Charlie Hebdo a ‘Clash of Values,’ Says Indonesia's Former President
Image Credit: World Economic Forum

Charlie Hebdo a ‘Clash of Values,’ Says Indonesia's Former President


Former Indonesian president Susilo Bambang Yudhoyono admitted Wednesday that the root of the Charlie Hebdo attacks was a “clash of values” between Islam and the West, and that getting past this “clash” would require limits to freedom of expression.

In a succession of over 40 tweets published January 14, Yudhoyono cast the deadly attacks in Paris on the satirical weekly, which killed 17 people in three days, as part of a broader debate between Islam and the West about whether there ought to be limits on freedom of speech with respect to certain sensitive topics such as religion.

“For the West, the caricature of the Prophet Muhammad is part of freedom of speech or expression. It is absolute, it shouldn’t be limited. But for the Islamic world, that act is defamation and blasphemous. That person must receive sanction. Here lies the problem. There is a fundamental difference. There is a ‘clash of values’ and ‘clash of perceptions’,” Yudhoyono said on his Twitter account @sbyudhoyono.

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To get past this, Yudhoyono said both sides must work to overcome this through mutual understanding and respect, even if that meant limiting freedom of expression.

“In the future we must have mutual understanding and respect in different views. Be considerate. If not, the price is too high. To make a caricature of Prophet Muhammad not only angers the extremist and radicals, but also to all Muslims,” he wrote.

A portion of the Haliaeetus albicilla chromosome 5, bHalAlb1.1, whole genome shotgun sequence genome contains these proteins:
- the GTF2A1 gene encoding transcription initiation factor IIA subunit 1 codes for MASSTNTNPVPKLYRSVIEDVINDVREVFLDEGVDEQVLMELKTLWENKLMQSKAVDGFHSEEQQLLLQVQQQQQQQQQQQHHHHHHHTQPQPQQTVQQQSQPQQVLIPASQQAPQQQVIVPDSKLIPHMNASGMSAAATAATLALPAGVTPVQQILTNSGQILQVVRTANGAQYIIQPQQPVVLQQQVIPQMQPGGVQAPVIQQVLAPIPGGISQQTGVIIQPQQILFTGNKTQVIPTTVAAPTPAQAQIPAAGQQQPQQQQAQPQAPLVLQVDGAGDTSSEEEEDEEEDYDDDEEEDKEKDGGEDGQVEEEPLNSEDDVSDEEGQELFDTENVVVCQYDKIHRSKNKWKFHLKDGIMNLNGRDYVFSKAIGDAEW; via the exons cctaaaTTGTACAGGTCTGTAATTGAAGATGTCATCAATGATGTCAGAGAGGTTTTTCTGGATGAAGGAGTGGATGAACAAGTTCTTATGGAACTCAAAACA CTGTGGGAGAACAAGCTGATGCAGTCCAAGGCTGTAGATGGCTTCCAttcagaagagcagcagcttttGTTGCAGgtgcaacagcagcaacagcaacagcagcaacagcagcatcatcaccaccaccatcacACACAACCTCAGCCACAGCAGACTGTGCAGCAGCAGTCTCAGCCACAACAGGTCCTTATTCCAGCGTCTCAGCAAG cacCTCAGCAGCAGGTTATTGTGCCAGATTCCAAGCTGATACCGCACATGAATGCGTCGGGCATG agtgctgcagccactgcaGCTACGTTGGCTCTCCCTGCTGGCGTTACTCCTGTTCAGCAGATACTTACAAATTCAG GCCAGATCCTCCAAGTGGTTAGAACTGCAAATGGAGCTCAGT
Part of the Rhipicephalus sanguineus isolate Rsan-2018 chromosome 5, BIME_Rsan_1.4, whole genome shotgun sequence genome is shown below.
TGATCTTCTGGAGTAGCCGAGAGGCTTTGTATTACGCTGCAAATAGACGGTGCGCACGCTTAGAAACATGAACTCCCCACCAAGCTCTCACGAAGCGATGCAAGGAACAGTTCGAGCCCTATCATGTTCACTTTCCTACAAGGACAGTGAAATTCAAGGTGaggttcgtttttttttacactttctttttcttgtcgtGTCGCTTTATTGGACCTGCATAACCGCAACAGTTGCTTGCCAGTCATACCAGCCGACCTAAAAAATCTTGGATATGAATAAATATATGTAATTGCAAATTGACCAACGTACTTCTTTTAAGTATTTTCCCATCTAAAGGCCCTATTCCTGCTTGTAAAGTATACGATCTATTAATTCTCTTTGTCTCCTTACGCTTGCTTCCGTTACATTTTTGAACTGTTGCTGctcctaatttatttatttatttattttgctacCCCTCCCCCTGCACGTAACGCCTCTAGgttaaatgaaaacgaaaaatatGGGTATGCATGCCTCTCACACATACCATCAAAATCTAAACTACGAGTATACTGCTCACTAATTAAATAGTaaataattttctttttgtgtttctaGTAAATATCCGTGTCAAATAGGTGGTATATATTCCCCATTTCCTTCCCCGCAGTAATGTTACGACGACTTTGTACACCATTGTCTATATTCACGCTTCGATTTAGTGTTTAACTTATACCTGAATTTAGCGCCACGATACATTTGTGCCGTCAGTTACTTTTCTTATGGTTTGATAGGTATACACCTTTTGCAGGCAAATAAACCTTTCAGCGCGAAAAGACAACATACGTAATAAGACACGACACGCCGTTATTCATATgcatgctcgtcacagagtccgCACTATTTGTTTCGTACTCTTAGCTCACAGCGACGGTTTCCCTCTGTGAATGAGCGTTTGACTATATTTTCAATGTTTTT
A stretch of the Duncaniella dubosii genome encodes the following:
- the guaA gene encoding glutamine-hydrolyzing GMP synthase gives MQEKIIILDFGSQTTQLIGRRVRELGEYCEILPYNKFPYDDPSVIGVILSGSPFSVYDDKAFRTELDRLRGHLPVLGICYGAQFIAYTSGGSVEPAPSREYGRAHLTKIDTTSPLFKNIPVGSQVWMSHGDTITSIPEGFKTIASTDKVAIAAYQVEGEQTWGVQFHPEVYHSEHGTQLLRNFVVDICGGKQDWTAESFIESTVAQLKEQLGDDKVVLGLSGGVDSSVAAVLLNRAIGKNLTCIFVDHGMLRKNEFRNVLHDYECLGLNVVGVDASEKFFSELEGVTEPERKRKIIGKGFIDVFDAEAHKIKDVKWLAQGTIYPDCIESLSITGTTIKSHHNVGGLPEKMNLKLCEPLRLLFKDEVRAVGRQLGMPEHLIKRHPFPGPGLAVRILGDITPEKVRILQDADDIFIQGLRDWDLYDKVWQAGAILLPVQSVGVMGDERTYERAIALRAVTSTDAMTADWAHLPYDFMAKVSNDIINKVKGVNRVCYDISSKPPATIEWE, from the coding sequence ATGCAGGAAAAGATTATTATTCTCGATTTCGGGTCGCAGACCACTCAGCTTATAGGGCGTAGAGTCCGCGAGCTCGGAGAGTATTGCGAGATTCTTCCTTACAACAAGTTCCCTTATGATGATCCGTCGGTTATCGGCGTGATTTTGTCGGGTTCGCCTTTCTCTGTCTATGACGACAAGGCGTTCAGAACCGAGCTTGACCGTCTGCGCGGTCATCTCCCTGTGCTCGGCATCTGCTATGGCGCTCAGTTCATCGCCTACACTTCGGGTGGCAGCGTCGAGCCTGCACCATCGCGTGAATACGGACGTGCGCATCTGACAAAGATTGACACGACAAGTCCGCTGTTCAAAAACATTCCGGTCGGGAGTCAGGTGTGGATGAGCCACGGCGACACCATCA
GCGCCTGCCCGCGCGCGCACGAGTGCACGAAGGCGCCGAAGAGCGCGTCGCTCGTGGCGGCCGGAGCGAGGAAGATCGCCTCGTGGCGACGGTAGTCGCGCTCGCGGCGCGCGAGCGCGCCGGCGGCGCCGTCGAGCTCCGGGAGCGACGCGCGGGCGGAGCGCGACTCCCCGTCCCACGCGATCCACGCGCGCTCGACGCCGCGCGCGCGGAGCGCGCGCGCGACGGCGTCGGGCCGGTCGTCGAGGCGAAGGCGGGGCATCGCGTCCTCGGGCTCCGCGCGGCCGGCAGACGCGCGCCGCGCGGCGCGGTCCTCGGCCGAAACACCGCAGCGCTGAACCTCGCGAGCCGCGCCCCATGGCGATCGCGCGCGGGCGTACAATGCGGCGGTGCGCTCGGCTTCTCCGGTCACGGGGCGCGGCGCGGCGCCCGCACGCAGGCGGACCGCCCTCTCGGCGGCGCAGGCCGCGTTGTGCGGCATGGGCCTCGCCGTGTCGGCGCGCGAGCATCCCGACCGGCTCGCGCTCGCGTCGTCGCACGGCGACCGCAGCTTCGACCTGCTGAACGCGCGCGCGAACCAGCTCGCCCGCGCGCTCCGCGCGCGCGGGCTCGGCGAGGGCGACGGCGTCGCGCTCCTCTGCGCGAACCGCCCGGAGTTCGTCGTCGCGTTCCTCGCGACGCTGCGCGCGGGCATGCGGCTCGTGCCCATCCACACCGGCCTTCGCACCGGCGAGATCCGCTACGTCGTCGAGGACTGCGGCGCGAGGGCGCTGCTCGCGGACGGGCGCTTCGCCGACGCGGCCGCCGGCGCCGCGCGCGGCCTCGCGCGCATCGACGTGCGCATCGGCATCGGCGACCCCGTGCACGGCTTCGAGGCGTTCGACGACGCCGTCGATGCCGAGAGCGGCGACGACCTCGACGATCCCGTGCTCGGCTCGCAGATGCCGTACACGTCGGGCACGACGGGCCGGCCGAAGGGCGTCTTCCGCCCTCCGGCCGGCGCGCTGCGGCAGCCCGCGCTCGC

While he admitted that Muslim leaders should prevent violence against any citizen, he also stressed that leaders in the West should be held responsible so freedom is not used to insult Islam.

“[L]eaders in the West are responsible so the freedom isn’t abused to defame Islam, ie: caricatures of the Prophet,” Yudhoyono tweeted.

Yudhoyono said he was concerned about the “we are at war” declaration voiced by French Prime Minister Manuel Valls on Tuesday, as it may be misunderstood as a war between the West and Islam rather than against terrorism.

“This is what worries me. We mustn’t let Islam be confronted with non-Islam. If this occurs, then terrorists will have ‘won’, the rest loses,” he cautioned.

In spite of the skepticism and pessimism prevalent among many about overcoming terrorism and tensions between Islam and the West, Yudhoyono said he was confident that there might be some incremental progress that can be achieved.

“I agree this is a sensitive and difficult issue. No easy solutions. But a world that is ‘a little bit’ better is still achievable,” he said in his last tweet.

Aside from the Charlie Hebdo attacks, Yudhoyono’s tweets also reflected on Indonesia’s experience dealing with tolerance and terrorism, including his own legacy, which some view as rather troubling.

The Indonesian foreign ministry has issued a statement unequivocally backing French efforts to “bring the perpetrators to justice.” But as I have pointed out in an earlier post, Indonesia also faces its own cartoon controversy at home, with the editor of The Jakarta Post, Meidyatama Suryodiningrat, being investigated for blasphemy.

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